It wouldn’t be the end of a big trip without a spot of Instagram-heavy reminiscence. Here’s a few of my favourite bits from the past few months…
Tag Archives: backpacking
‘How does it feel being back? Is it weird?’
Weirdly enough, it’s really not. I can say with some confidence that ‘reverse culture shock’, the readjustment upon coming home experienced by many a long-term traveller, really isn’t so bad the second time round. The travel gods must really be looking down on me because to top it off, I haven’t had one bit of jetlag either.
We’re on the beach in Nusa Lembongan, an island just southeast of Bali. The weather was glorious for approximately one hour when we arrived yesterday, before it promptly turned (much, I’m sure, to the delight of people moaning about how cold it is at home) into a cold rainstorm which hasn’t stopped since.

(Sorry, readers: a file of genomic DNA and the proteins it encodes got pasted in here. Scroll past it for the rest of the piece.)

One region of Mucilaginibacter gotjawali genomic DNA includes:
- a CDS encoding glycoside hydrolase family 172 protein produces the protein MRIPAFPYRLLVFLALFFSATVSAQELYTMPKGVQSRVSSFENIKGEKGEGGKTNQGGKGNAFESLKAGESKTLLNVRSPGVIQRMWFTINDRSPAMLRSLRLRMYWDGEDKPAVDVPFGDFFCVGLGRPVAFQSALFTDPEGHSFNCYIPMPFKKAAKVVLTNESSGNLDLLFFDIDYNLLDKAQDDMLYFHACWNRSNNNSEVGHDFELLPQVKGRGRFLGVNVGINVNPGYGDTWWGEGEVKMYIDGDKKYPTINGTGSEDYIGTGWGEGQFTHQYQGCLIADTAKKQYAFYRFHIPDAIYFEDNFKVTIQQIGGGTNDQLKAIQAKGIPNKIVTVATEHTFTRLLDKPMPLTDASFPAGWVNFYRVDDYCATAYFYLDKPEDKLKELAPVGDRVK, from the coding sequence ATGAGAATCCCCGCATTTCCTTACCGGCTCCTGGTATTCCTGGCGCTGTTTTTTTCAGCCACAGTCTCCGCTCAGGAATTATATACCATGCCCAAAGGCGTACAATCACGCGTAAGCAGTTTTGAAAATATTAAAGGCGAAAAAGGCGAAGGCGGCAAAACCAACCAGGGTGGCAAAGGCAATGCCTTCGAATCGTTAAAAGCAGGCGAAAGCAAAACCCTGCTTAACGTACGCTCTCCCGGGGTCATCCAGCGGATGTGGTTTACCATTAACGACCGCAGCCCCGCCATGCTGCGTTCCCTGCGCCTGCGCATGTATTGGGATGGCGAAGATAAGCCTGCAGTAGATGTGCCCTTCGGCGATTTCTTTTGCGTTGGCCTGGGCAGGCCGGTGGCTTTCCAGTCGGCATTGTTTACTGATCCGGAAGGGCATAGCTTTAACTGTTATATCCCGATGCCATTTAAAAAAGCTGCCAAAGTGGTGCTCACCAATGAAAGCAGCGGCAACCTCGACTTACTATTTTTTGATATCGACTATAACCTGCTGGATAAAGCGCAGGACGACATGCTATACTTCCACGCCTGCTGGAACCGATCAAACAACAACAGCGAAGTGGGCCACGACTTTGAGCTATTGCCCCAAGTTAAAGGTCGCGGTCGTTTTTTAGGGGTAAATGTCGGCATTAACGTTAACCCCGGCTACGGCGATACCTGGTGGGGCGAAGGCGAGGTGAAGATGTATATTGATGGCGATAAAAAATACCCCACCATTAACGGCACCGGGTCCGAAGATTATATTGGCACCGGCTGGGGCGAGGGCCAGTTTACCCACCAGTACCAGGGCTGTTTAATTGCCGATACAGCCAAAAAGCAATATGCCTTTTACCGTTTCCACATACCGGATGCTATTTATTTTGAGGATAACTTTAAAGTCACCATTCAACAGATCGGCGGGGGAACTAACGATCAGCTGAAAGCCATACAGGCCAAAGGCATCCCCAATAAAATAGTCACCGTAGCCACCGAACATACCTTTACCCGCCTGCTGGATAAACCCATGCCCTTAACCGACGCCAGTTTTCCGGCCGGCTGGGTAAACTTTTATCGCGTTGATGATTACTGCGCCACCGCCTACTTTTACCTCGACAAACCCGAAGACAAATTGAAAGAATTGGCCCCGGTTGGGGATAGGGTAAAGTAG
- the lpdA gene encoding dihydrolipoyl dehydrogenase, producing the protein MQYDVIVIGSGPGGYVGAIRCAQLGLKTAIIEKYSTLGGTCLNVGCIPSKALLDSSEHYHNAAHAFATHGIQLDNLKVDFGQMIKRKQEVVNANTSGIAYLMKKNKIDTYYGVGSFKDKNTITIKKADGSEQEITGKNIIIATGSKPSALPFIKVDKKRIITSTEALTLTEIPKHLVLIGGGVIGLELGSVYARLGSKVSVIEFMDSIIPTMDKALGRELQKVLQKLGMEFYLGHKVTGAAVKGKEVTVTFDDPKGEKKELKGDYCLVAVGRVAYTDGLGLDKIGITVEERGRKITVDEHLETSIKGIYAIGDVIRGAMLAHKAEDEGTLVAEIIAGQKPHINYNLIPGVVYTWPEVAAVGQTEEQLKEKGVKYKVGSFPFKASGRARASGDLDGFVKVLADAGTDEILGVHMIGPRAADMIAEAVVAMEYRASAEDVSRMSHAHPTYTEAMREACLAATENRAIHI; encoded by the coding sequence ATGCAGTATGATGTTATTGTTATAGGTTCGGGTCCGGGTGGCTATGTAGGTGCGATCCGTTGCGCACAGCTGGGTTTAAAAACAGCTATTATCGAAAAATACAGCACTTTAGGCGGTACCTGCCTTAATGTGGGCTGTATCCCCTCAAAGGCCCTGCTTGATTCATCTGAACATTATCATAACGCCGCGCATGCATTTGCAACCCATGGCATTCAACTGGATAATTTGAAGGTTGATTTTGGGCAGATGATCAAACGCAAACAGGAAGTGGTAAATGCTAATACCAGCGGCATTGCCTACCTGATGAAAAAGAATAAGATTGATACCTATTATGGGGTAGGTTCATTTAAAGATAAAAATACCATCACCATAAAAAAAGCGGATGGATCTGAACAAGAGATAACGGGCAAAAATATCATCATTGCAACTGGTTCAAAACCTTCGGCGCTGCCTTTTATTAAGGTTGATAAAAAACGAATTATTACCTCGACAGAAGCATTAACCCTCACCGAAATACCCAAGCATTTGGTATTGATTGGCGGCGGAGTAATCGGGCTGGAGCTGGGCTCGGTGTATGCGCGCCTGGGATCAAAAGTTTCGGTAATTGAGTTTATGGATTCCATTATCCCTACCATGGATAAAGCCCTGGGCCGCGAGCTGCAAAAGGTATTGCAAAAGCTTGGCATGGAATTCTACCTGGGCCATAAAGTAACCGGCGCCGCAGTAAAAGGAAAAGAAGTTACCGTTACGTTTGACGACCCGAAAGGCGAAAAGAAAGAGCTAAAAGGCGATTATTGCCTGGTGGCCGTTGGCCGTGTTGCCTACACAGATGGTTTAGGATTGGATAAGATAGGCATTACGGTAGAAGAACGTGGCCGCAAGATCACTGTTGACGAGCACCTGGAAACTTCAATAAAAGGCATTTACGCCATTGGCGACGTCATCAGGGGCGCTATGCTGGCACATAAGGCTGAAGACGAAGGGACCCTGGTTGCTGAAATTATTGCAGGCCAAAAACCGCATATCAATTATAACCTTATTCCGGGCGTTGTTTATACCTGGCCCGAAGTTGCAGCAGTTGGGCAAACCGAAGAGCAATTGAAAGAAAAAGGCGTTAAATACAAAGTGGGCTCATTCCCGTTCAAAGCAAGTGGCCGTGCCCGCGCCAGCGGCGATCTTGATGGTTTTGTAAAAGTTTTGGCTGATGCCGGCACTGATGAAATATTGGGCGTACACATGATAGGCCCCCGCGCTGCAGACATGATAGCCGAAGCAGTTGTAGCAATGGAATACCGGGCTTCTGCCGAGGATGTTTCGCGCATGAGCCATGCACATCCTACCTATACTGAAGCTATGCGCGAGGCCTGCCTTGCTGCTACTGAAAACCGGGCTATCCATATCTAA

Matt’s just flown here from Java where he spent two weeks with a couple of friends. He arrived covered head-to-toe in bites, nackered because of rats running around outside his room all night, with a shellshocked look in his eye because of what a barren wasteland Jakarta is. “Crap food, mean people,” apparently. To top it off one of our poor friends was struck down with typhoid the entire time. Travelling’s been a walk in the park for me in comparison! Continue reading